Maha Wins Humanitarian Award

NASCAR

The award honors the philanthropic ideals and vision of the late Betty Jane France, who started The NASCAR Foundation in 2006. (Photo: Getty Images)

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LAS VEGAS – Julian Maha, a Birmingham physician and founder of an organization that works to improve the lives of children with autism, was announced as the winner of The NASCAR Foundation’s Seventh Annual Betty Jane France Humanitarian Award Presented by Nationwide on Thursday night, during the Monster Energy NASCAR Cup Series Awards at Wynn Las Vegas.

Julian MahaMaha, from Vestavia Hills, Alabama, was chosen via an online fan vote conducted on NASCAR.com. He is the award-winning founder of KultureCity, the cutting-edge organization that also seeks to educate society regarding inclusion of autistic children. In addition to the award, KultureCity received a $100,000 donation from the foundation, NASCAR’s charitable arm.

The award honors the philanthropic ideals and vision of the late Betty Jane France, who started The NASCAR Foundation in 2006. It is annually presented to a NASCAR fan who embodies those ideals through their own service in their community.

Maha has a non-verbal autistic son, who inspired him to found KultureCity in 2013. A variety of accomplishments and accolades have ensued.

KultureCity – which has been named a Top-10 Non-Profit by Microsoft and the Top Non-Profit in Alabama – estimates that under Maha’s leadership, the organization has impacted the lives of more than 100,000 autistic children. Maha is a past recipient of the Alabama Distinguished Citizen Award; he was named “Top Southerner” by Southern Living Magazine and was a Top 40 under 40 Influencer in 2016. In addition, his Sensory Initiative program – which addresses sensory inclusivity in locations such as arenas, stadiums and other public settings – has been utilized at the Birmingham Zoo and Quicken Loans Arena in Cleveland, and by 12 NBA teams and two NFL teams.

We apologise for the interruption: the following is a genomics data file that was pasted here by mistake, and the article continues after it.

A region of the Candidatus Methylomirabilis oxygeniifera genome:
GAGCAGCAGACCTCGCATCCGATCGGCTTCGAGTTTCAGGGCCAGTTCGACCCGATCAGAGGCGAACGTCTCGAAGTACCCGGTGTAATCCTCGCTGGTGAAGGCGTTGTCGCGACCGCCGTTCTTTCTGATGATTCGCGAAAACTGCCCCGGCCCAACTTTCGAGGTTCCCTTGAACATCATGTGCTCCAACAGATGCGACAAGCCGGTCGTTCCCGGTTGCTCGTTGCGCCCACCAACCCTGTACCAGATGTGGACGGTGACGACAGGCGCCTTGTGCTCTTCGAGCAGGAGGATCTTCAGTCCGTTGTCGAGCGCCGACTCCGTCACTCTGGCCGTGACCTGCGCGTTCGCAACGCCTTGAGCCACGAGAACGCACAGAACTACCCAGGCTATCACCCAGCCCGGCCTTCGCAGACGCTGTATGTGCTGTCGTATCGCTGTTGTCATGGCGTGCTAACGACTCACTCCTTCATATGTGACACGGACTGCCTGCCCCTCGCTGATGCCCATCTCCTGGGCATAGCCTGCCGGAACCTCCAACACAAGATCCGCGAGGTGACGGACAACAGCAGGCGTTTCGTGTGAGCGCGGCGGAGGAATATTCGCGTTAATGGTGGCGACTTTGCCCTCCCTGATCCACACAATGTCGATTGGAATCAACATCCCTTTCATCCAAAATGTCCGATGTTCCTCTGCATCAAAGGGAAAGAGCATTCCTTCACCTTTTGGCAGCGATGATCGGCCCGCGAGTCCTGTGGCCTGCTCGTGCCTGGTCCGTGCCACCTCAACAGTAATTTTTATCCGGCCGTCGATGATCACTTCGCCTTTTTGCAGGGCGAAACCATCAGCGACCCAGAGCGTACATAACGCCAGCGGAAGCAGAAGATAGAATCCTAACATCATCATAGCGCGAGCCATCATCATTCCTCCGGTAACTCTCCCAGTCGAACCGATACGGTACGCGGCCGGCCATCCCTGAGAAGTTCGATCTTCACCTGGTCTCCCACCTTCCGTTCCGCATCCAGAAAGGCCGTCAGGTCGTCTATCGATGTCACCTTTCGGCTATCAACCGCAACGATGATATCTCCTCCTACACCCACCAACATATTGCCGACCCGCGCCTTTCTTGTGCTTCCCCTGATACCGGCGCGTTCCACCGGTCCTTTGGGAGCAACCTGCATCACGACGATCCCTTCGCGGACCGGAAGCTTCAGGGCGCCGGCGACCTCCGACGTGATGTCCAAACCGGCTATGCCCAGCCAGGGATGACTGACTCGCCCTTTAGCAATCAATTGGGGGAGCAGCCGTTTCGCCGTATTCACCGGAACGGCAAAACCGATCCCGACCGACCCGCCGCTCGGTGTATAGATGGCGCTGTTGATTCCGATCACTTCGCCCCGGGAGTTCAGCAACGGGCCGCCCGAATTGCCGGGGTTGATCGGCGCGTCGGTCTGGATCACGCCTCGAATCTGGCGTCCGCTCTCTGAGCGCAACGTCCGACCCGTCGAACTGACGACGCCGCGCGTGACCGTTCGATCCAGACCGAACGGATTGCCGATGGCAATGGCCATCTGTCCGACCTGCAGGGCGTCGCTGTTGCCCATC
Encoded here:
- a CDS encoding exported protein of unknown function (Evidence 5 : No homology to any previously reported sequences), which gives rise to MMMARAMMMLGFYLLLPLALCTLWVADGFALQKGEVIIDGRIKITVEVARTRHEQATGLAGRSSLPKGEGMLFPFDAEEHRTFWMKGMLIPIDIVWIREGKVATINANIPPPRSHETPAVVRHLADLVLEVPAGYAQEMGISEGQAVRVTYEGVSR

Maha also is a proud NASCAR fan, which makes sense. He lives just a short drive from Talladega Superspeedway.

“For me, the biggest thing about NASCAR, is that everyone gets together and they create what is almost a community over a race weekend,” Maha said. “It’s an amazing display of enjoyment of a singular event and an amazing display of unity. People from different backgrounds, different demographics. It’s everything that’s great about America.”

This year’s other three award finalists’ charities each received $25,000 from The NASCAR Foundation:

Shannon Goldwater of Scottsdale, Arizona, founder of Feeding Matters, an organization that strives to promote advances in both the diagnosis and treatment of pediatric feeding disorders. 

Tammy Richardson of Las Vegas, representing the Nevada Childhood Cancer that provides programs and services to children with cancer and other life-threatening diseases. Richardson is a longtime volunteer and committee member at the foundation’s Camp Cartwheel. 

Two-time cancer survivor Chante Gonzalez Vido of Jamul, California, head counselor at a camp for young cancer patients that is operated by The Seany Foundation, which assists children and their families battling cancer. 

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